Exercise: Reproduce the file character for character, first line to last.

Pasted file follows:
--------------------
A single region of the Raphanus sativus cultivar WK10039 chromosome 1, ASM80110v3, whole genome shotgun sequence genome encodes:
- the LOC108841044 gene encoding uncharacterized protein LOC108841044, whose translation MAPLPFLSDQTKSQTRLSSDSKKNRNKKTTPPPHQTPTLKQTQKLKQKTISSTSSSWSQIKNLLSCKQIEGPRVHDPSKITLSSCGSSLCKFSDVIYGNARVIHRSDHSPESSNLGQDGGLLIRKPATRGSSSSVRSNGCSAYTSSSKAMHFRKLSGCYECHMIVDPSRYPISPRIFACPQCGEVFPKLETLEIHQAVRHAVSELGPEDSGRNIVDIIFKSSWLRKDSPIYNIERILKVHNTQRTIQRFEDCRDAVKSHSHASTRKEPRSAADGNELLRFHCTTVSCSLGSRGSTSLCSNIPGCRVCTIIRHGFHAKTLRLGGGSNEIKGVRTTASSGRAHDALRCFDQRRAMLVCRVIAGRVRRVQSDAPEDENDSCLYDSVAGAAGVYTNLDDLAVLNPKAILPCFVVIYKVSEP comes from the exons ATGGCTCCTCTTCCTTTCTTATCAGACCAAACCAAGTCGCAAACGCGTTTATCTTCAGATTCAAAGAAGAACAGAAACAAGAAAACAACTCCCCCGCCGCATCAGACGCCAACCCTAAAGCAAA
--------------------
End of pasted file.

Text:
A single region of the Raphanus sativus cultivar WK10039 chromosome 1, ASM80110v3, whole genome shotgun sequence genome encodes:
- the LOC108841044 gene encoding uncharacterized protein LOC108841044, whose translation MAPLPFLSDQTKSQTRLSSDSKKNRNKKTTPPPHQTPTLKQTQKLKQKTISSTSSSWSQIKNLLSCKQIEGPRVHDPSKITLSSCGSSLCKFSDVIYGNARVIHRSDHSPESSNLGQDGGLLIRKPATRGSSSSVRSNGCSAYTSSSKAMHFRKLSGCYECHMIVDPSRYPISPRIFACPQCGEVFPKLETLEIHQAVRHAVSELGPEDSGRNIVDIIFKSSWLRKDSPIYNIERILKVHNTQRTIQRFEDCRDAVKSHSHASTRKEPRSAADGNELLRFHCTTVSCSLGSRGSTSLCSNIPGCRVCTIIRHGFHAKTLRLGGGSNEIKGVRTTASSGRAHDALRCFDQRRAMLVCRVIAGRVRRVQSDAPEDENDSCLYDSVAGAAGVYTNLDDLAVLNPKAILPCFVVIYKVSEP comes from the exons ATGGCTCCTCTTCCTTTCTTATCAGACCAAACCAAGTCGCAAACGCGTTTATCTTCAGATTCAAAGAAGAACAGAAACAAGAAAACAACTCCCCCGCCGCATCAGACGCCAACCCTAAAGCAAA